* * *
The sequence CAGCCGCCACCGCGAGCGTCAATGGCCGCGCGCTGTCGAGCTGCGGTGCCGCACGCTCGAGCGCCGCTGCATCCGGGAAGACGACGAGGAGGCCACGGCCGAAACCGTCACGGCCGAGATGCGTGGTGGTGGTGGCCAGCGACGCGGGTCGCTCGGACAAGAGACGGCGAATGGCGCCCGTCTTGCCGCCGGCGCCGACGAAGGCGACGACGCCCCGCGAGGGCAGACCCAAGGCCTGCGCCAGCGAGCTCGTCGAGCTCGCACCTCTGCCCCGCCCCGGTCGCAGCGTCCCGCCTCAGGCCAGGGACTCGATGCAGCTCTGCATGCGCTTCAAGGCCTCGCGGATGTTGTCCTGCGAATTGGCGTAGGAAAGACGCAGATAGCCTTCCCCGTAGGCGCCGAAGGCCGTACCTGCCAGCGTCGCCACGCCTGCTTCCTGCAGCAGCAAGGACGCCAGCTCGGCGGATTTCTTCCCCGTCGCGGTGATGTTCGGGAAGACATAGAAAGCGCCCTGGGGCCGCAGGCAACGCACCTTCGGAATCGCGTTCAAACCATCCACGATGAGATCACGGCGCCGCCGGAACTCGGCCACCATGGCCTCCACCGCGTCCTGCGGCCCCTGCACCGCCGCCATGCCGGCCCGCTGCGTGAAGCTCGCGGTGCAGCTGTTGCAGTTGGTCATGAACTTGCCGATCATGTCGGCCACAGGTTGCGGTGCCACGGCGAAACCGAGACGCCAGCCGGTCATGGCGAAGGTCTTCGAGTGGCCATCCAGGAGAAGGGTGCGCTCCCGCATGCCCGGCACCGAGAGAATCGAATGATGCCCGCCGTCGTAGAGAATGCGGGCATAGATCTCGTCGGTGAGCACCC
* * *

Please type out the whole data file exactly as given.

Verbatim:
The sequence CAGCCGCCACCGCGAGCGTCAATGGCCGCGCGCTGTCGAGCTGCGGTGCCGCACGCTCGAGCGCCGCTGCATCCGGGAAGACGACGAGGAGGCCACGGCCGAAACCGTCACGGCCGAGATGCGTGGTGGTGGTGGCCAGCGACGCGGGTCGCTCGGACAAGAGACGGCGAATGGCGCCCGTCTTGCCGCCGGCGCCGACGAAGGCGACGACGCCCCGCGAGGGCAGACCCAAGGCCTGCGCCAGCGAGCTCGTCGAGCTCGCACCTCTGCCCCGCCCCGGTCGCAGCGTCCCGCCTCAGGCCAGGGACTCGATGCAGCTCTGCATGCGCTTCAAGGCCTCGCGGATGTTGTCCTGCGAATTGGCGTAGGAAAGACGCAGATAGCCTTCCCCGTAGGCGCCGAAGGCCGTACCTGCCAGCGTCGCCACGCCTGCTTCCTGCAGCAGCAAGGACGCCAGCTCGGCGGATTTCTTCCCCGTCGCGGTGATGTTCGGGAAGACATAGAAAGCGCCCTGGGGCCGCAGGCAACGCACCTTCGGAATCGCGTTCAAACCATCCACGATGAGATCACGGCGCCGCCGGAACTCGGCCACCATGGCCTCCACCGCGTCCTGCGGCCCCTGCACCGCCGCCATGCCGGCCCGCTGCGTGAAGCTCGCGGTGCAGCTGTTGCAGTTGGTCATGAACTTGCCGATCATGTCGGCCACAGGTTGCGGTGCCACGGCGAAACCGAGACGCCAGCCGGTCATGGCGAAGGTCTTCGAGTGGCCATCCAGGAGAAGGGTGCGCTCCCGCATGCCCGGCACCGAGAGAATCGAATGATGCCCGCCGTCGTAGAGAATGCGGGCATAGATCTCGTCGGTGAGCACCC